Cost to fix oil leaks? Help? (1 Viewer)

Joined
Sep 24, 2014
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129
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North Tx
So I appear to have two oil leaks in my 62. First is rear main seal. Second is oil pan/Gasket. My local toyota specialist wasn't too concerned and said he could fix them in the spring. I don't like leaks. I took her to the local toyota dealership today. They are supposed to give me an estimate on labor and they charge $105/hr. What should I expect a repair like this to run?? How many hours should this take??
 
Joined
Mar 30, 2011
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5,310
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Huntsville AL or Yuma AZ
id say anwhere from 1k to 1200 in labor alone. I just did a rear main seal and oil pan gasket on my 87 fj60. the oil pan took four hours to reseal with clean up time. The dealership I work at typically only charges two hours labor to reseal a pan but if they know what they are getting into then they should quote you anywhere from ten to 12 hours for the rear main and oil pan together.
 
Joined
Sep 24, 2014
Messages
129
Location
North Tx
Update: I am hoping that changing the oil pan and gasket will do the trick, but I'm bracing for the worst. After running the engine, she'll leak about a silver dollar size puddle of oil
 
Joined
Oct 19, 2013
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2,366
Location
NY
I had good luck getting my oil leak at the rear main seal to go away.

I bought a can of Seafoam, put half the can into the oil in the crankcase, ran it for ~100 miles, and then did an oil change with new filter.

Then, when I added the new oil, I replaced ~1 quart of oil with the Lucas Oil Stabilizer.

I did this for a couple of consecutive oil changes, and I also replace the PCV grommet and cleaned the OEM PCV valve in a plastic baggie with some Seafoam overnight and new hoses for the PCV line...

The leak through the rear main seal went away. I don't know if it was because the crankcase was pressurizing (stuck PCV valve?) or that the Seafoam or Lucas Oil Stabilizer softened up the rear seal, but it no longer leaks...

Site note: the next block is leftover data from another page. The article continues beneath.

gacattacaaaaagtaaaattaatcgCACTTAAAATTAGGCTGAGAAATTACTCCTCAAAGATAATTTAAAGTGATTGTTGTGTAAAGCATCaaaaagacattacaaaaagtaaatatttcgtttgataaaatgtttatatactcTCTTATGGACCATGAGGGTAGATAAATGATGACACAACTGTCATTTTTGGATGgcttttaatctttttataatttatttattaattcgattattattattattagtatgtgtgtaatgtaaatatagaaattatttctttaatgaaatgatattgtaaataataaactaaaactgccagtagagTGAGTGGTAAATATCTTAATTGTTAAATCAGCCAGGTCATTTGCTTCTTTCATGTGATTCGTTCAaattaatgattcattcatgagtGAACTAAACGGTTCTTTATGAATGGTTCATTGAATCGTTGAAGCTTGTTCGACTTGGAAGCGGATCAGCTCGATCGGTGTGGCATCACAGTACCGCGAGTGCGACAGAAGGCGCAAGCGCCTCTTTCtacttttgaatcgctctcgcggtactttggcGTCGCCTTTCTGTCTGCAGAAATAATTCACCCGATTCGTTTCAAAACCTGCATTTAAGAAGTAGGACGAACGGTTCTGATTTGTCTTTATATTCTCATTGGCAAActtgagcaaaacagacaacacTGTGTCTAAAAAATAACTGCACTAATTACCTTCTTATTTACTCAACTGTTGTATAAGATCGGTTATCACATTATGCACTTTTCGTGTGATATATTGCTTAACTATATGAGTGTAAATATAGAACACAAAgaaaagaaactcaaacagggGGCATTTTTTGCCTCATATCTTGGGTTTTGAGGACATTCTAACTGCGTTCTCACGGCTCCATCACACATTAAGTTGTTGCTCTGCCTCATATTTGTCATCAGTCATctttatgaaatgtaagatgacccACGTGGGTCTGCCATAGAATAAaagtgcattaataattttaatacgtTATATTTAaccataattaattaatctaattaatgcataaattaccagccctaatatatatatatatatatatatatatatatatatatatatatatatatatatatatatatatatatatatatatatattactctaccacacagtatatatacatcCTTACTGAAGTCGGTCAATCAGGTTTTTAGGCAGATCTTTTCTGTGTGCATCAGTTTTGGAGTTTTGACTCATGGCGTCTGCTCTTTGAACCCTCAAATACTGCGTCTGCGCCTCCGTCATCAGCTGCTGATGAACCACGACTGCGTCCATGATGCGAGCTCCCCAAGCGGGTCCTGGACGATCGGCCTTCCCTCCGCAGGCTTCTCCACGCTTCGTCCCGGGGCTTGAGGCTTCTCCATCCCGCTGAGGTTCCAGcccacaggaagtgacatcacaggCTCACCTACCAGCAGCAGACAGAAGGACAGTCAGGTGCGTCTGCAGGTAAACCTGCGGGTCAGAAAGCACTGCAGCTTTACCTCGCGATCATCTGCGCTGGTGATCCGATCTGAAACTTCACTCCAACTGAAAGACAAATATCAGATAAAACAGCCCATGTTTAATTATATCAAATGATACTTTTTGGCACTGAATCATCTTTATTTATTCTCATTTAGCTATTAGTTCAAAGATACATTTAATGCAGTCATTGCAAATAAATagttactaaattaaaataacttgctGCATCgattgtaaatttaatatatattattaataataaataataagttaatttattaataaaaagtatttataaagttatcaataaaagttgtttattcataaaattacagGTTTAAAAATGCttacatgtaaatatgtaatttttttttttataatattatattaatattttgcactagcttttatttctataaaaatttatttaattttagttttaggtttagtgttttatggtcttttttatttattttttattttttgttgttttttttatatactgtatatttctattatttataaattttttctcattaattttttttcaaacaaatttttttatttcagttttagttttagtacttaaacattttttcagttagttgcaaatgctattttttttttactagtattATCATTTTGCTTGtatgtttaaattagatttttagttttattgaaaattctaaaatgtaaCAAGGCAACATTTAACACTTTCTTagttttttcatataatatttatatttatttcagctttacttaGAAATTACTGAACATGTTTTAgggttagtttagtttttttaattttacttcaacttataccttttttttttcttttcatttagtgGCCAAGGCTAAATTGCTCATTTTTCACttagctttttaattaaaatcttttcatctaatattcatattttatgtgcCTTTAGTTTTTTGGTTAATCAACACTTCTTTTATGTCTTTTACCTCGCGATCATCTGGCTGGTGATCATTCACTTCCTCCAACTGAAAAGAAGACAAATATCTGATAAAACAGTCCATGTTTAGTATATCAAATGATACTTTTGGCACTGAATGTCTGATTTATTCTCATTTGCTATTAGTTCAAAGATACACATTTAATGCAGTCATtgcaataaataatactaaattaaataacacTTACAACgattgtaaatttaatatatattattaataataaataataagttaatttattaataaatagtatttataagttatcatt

Also, check/replace the valve cover seal. If it has breaks in it, even though there isn't pressure under the valve cover, enough oil with get out over the span between oil changes for you to notice...
 
Joined
Mar 30, 2011
Messages
5,310
Location
Huntsville AL or Yuma AZ
I had good luck getting my oil leak at the rear main seal to go away.

I bought a can of Seafoam, put half the can into the oil in the crankcase, ran it for ~100 miles, and then did an oil change with new filter.

Then, when I added the new oil, I replaced ~1 quart of oil with the Lucas Oil Stabilizer.

I did this for a couple of consecutive oil changes, and I also replace the PCV grommet and cleaned the OEM PCV valve in a plastic baggie with some Seafoam overnight and new hoses for the PCV line...

The leak through the rear main seal went away. I don't know if it was because the crankcase was pressurizing (stuck PCV valve?) or that the Seafoam or Lucas Oil Stabilizer softened up the rear seal, but it no longer leaks...

Also, check/replace the valve cover seal. If it has breaks in it, even though there isn't pressure under the valve cover, enough oil with get out over the span between oil changes for you to notice...

dude I hate to burst your bubble but your not going to fix an oil leak with seafoam
 
Joined
Jan 17, 2005
Messages
5,362
Location
Southern Colorado
I just replaced my oil pan gasket - a time-consuming, filthy job. Totally fixed my leak, which was silver-dollar to tennis-ball sized and somewhat random. Careful inspection revealed that the gasket replaced in 2000 had a problem - the end of the gasket under the crank fell into the pan. This created a big void and a big leak. Very satisfying to get it sealed. I would sure do the pan first before pulling the transmission to do the rear main, unless you're absolutely certain that the rear main is also leaking. I spent quite a bit of time determining that it was only my pan that was leaking.
 
Joined
Nov 16, 2004
Messages
1,100
Location
Simpsonville,SC
Just did my pan about two weeks ago. It is time consuming but not something to pay for if you are on the fence about giving it a try. Plenty of good info about doing it.
 

gregnash

Anal Retentive Analyst
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Joined
Nov 4, 2011
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12,010
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Carson City, NV
Yeah what @SteveH said. I have a rear main leak and the way I was told to pretty much determine that was to pull the flywheel inspection cover and see if A) there is oil in the bottom of the cover, and B) if the flywheel has oil splattered on it. Mine has both.
 
Joined
Nov 16, 2014
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11
Location
Blue Mountain Beach
I know how you feel about leaks.

To play devils advocate, if they're slow leaks, let them leak. Only start to worry when they stop.... Then add more fluid. Chasing leaks can get costly, I've finally learned my lesson - I buy cheap plywood so not to screw up the garage floor.
 
Joined
Mar 31, 2014
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Gone
Oil leaks are unsightly and can stain your driveway, but sure as the sun they don't hurt anything on the car... & actually protect the metal. I had leaks coming out of everywhere (synthetic oil seems to eventually leak past anything) and finally fixed them all. The driveway is cleaner but the car doesn't care.

BTW. A 10W-40 "high mileage" type semi-synthetic motor oil can often stop oil leaks.
 

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